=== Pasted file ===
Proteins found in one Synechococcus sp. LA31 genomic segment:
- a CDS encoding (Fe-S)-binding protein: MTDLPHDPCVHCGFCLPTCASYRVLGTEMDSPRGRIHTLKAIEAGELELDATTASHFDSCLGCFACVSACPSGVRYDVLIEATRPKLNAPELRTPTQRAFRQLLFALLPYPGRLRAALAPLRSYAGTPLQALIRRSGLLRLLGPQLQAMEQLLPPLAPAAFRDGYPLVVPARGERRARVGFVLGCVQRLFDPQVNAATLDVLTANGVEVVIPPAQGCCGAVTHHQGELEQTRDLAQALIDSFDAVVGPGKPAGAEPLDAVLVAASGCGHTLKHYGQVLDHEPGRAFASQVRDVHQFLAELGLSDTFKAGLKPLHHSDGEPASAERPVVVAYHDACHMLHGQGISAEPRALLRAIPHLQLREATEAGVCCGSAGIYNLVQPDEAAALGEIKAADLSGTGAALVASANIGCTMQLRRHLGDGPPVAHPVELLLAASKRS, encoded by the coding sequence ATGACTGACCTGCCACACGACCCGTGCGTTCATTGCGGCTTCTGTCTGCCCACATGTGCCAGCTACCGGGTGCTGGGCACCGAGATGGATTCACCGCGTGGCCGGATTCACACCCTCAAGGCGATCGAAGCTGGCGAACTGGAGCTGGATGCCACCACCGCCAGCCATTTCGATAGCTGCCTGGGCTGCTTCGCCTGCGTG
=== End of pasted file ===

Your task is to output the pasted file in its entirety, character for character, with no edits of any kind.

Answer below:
Proteins found in one Synechococcus sp. LA31 genomic segment:
- a CDS encoding (Fe-S)-binding protein: MTDLPHDPCVHCGFCLPTCASYRVLGTEMDSPRGRIHTLKAIEAGELELDATTASHFDSCLGCFACVSACPSGVRYDVLIEATRPKLNAPELRTPTQRAFRQLLFALLPYPGRLRAALAPLRSYAGTPLQALIRRSGLLRLLGPQLQAMEQLLPPLAPAAFRDGYPLVVPARGERRARVGFVLGCVQRLFDPQVNAATLDVLTANGVEVVIPPAQGCCGAVTHHQGELEQTRDLAQALIDSFDAVVGPGKPAGAEPLDAVLVAASGCGHTLKHYGQVLDHEPGRAFASQVRDVHQFLAELGLSDTFKAGLKPLHHSDGEPASAERPVVVAYHDACHMLHGQGISAEPRALLRAIPHLQLREATEAGVCCGSAGIYNLVQPDEAAALGEIKAADLSGTGAALVASANIGCTMQLRRHLGDGPPVAHPVELLLAASKRS, encoded by the coding sequence ATGACTGACCTGCCACACGACCCGTGCGTTCATTGCGGCTTCTGTCTGCCCACATGTGCCAGCTACCGGGTGCTGGGCACCGAGATGGATTCACCGCGTGGCCGGATTCACACCCTCAAGGCGATCGAAGCTGGCGAACTGGAGCTGGATGCCACCACCGCCAGCCATTTCGATAGCTGCCTGGGCTGCTTCGCCTGCGTG